New Campaign Reform Initiative Takes Aim at Partisan Gridlock
Coalition of Public Interest Groups Offer Common Sense Recipe for Bipartisan Reform
July 5, 2000
Madison - A coalition of 20 public interest organizations today unveiled a new campaign finance reform proposal that re-establishes campaign spending limits, tightens limits on campaign donations, creatively addresses independent electioneering by special interest groups and breathes new life into Wisconsin’s once effective system of public financing of election campaigns.
The groups’ "Voters First" bill takes some provisions from Republican reform proposals, others from Democratic proposals and splits the difference between the two sides on other issues.
"Our plan is a common sense recipe for breaking the partisan logjam on this issue," Wisconsin Democracy Campaign executive director Mike McCabe said. "In the last session of the legislature, both houses passed versions of campaign finance reform they knew the other house would reject. And the two sides never sat down to work out their differences. That’s unacceptable and cannot be allowed to happen again."
"This measure contains most of the unprecedented and even revolutionary public financing provisions contained in the major Republican and Democratic comprehensive reform bills of 1999-2000 and attempts to bridge the most contentious differences between them," said Jay Heck, executive director of Common Cause in Wisconsin. "There are no surprises here, just common sense solutions that provide the foundation upon which genuine, bipartisan agreement can be reached."
"This proposal, like Senator Ellis’ and Senator Clausing’s comprehensive bills, guarantees a source of partial public financing for candidates, which is critical. It also includes, like Ellis and Clausing, a public funding match for candidates who face opponents who exceed the spending limits or who are victims of outside spending. Its enactment would make Wisconsin the national leader in campaign finance reform," Heck added.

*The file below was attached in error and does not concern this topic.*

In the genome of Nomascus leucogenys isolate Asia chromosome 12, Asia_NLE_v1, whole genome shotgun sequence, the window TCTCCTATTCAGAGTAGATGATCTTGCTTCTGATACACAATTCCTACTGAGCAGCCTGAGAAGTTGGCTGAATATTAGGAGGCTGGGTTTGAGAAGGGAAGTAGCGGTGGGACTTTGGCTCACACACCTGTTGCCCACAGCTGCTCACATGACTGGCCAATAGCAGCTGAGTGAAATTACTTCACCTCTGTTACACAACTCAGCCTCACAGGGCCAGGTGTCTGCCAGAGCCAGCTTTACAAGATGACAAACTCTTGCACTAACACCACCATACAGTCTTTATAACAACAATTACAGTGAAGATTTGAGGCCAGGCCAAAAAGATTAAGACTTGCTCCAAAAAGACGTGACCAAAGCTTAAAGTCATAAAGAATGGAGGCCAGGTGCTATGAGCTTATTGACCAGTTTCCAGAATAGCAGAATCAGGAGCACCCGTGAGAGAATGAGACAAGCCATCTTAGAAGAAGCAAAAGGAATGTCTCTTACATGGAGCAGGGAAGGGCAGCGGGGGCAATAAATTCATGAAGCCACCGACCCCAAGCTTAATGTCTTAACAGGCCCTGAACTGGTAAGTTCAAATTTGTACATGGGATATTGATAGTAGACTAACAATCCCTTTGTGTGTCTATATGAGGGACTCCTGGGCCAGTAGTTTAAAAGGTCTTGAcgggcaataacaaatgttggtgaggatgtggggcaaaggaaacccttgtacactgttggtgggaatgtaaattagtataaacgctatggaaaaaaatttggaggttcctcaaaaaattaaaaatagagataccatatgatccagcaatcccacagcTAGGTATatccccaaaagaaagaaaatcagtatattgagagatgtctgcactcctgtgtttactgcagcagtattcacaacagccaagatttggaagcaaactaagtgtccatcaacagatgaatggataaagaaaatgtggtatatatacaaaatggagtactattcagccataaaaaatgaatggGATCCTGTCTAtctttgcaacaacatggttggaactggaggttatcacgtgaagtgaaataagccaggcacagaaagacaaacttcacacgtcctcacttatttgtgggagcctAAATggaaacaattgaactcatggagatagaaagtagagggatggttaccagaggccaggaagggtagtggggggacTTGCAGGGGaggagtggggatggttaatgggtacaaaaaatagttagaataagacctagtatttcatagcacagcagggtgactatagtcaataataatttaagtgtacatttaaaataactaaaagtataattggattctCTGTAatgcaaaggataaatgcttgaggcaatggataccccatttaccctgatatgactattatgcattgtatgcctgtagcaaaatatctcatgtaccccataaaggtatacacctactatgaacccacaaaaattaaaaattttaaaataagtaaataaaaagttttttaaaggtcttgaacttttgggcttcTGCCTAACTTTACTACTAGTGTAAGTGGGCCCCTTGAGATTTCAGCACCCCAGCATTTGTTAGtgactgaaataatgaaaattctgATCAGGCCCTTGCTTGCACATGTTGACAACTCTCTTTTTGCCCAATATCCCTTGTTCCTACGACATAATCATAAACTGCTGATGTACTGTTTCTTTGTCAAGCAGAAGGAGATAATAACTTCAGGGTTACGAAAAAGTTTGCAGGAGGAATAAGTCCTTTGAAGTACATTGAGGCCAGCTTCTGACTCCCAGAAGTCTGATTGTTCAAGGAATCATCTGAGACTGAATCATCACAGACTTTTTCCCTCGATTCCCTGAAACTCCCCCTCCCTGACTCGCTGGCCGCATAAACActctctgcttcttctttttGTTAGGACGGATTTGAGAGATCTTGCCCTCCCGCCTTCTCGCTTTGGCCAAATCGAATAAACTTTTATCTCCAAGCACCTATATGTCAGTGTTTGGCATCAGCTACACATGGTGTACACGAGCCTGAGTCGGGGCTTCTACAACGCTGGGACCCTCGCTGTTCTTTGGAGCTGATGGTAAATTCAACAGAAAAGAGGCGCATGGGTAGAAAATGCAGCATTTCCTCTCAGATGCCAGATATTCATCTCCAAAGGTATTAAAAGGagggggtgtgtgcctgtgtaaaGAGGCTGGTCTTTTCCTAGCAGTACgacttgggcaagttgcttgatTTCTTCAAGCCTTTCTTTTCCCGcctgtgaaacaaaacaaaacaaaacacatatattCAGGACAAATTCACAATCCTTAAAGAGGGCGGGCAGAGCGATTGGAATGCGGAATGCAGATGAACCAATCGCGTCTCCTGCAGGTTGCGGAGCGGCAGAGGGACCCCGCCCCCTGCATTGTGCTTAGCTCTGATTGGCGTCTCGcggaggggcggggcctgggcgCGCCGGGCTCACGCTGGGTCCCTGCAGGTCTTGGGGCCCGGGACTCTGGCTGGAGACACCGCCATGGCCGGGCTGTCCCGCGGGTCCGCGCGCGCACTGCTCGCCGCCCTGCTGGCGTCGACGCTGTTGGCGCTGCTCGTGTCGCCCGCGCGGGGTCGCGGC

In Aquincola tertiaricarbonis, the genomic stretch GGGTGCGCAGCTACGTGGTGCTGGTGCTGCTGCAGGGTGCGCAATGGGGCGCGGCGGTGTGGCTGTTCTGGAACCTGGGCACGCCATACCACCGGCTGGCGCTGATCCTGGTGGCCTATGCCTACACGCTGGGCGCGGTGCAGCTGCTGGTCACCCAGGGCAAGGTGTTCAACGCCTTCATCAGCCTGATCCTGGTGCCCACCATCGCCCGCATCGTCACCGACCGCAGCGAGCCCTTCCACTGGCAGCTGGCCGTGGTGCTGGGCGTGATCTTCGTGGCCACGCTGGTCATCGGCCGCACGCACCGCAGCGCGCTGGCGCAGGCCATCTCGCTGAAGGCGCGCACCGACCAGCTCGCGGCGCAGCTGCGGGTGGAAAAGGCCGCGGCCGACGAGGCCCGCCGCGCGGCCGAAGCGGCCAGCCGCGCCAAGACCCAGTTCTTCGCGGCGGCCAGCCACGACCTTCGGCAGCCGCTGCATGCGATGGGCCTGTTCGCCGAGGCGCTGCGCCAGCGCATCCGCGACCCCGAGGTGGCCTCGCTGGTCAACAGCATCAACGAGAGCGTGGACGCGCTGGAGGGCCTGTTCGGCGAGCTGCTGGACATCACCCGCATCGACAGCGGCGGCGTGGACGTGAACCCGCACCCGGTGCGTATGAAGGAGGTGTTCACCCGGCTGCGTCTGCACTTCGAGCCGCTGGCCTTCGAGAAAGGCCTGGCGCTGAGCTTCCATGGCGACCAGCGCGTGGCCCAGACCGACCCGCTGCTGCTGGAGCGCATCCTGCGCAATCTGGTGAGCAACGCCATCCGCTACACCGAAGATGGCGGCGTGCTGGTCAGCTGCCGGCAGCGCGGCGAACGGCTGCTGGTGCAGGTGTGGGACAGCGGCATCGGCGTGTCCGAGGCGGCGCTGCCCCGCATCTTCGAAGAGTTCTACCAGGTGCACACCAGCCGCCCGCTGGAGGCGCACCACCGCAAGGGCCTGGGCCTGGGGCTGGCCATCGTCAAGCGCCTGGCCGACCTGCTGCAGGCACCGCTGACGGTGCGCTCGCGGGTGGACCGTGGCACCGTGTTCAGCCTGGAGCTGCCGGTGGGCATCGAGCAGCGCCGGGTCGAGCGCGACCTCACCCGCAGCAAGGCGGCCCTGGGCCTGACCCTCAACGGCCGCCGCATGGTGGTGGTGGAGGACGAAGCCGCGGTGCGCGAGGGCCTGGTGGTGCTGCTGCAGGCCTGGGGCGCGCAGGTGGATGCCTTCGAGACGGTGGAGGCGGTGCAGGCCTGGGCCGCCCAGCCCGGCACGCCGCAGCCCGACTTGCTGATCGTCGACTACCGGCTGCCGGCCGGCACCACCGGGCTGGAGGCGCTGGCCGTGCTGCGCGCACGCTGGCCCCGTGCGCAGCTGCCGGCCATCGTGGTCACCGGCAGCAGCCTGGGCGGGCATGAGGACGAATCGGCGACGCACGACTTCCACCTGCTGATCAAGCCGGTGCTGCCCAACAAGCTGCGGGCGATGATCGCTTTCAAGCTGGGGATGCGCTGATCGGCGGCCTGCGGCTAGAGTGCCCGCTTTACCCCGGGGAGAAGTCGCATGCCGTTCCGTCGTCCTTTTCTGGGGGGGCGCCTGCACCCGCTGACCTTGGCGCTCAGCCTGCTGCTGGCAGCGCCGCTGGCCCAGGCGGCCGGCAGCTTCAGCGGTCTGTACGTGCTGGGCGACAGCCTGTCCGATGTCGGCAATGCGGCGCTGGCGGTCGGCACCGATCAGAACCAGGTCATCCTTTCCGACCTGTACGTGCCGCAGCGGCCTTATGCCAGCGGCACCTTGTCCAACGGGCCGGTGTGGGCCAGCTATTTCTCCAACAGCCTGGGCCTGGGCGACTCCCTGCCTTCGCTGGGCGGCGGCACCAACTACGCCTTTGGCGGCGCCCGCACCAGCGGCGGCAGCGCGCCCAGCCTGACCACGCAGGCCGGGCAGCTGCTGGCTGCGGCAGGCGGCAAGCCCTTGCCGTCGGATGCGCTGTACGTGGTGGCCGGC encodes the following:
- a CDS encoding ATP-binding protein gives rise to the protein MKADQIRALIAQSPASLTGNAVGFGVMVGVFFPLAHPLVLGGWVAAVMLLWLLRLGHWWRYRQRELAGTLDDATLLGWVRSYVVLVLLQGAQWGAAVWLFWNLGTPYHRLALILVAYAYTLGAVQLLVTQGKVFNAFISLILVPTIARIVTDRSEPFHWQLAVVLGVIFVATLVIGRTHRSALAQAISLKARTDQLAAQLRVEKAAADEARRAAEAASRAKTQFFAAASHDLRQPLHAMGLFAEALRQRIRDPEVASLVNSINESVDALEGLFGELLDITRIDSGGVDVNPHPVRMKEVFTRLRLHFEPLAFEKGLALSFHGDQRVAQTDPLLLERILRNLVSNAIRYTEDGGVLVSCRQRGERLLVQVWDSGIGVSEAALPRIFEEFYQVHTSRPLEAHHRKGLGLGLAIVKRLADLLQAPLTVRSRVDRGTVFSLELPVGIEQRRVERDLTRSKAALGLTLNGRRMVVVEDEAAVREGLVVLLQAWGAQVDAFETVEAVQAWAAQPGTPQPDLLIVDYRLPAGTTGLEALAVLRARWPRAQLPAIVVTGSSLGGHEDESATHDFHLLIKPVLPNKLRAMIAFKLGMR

Joining Common Cause and the Wisconsin Democracy Campaign in advancing the "Voters First" bill are the League of Women Voters of Wisconsin, AARP, Coalition of Wisconsin Aging Groups, Wisconsin Public Interest Research Group, Wisconsin Federation of Teachers, Wisconsin Council on Children and Families, Wisconsin Coalition for Advocacy, Wisconsin Retired Educators’ Association, American Association of University Women-WI, National Farmers’ Organization-WI, Lutheran Office for Public Policy in Wisconsin, the United Church of Christ’s Social Concerns Commission, Wisconsin’s Environmental Decade, Citizens’ Utility Board, 1000 Friends of Wisconsin, Progressive Fox Valley, New Transportation Alliance and the Door County Environmental Council.
The groups will wage a pledge campaign during the 2000 election campaign, asking candidates to commit to supporting the reform concepts embodied in the "Voters First" bill.
The Voters First campaign finance reform proposal is estimated to cost $4.4 million a year. To put in perspective that projected annual cost, consider:
- the cost of Voters First amounts to two one-hundreths of 1% of the $21 billion state budget for the 2000-01 fiscal year;
- the state spends more than the cost of Voters First on prisons EVERY TWO DAYS;
- the cost of this comprehensive campaign finance reform plan is one-fourteenth (1/14th) of the amount spent on incumbent legislators’ office accounts, mailing privileges, travel reimbursements, meal allowances, staff and other expenses.
"Many of our state lawmakers say they object to asking taxpayers to pay for public financing of election campaigns but they have no trouble spending taxpayer money on their own care and feeding. They send out newsletters on the taxpayer’s dime and they have taxpayer-paid caucus staffers helping them with their campaigns. We already have a public financing system, but it’s only for those currently in office," Wisconsin Democracy Campaign executive director Mike McCabe said.
"Voters deserve a campaign finance system that gives them some say over who inhabits these offices in the first place," McCabe added. "To free politicians from the grip of special interests, surely we can afford to spend in a year what we spend every two days locking people up."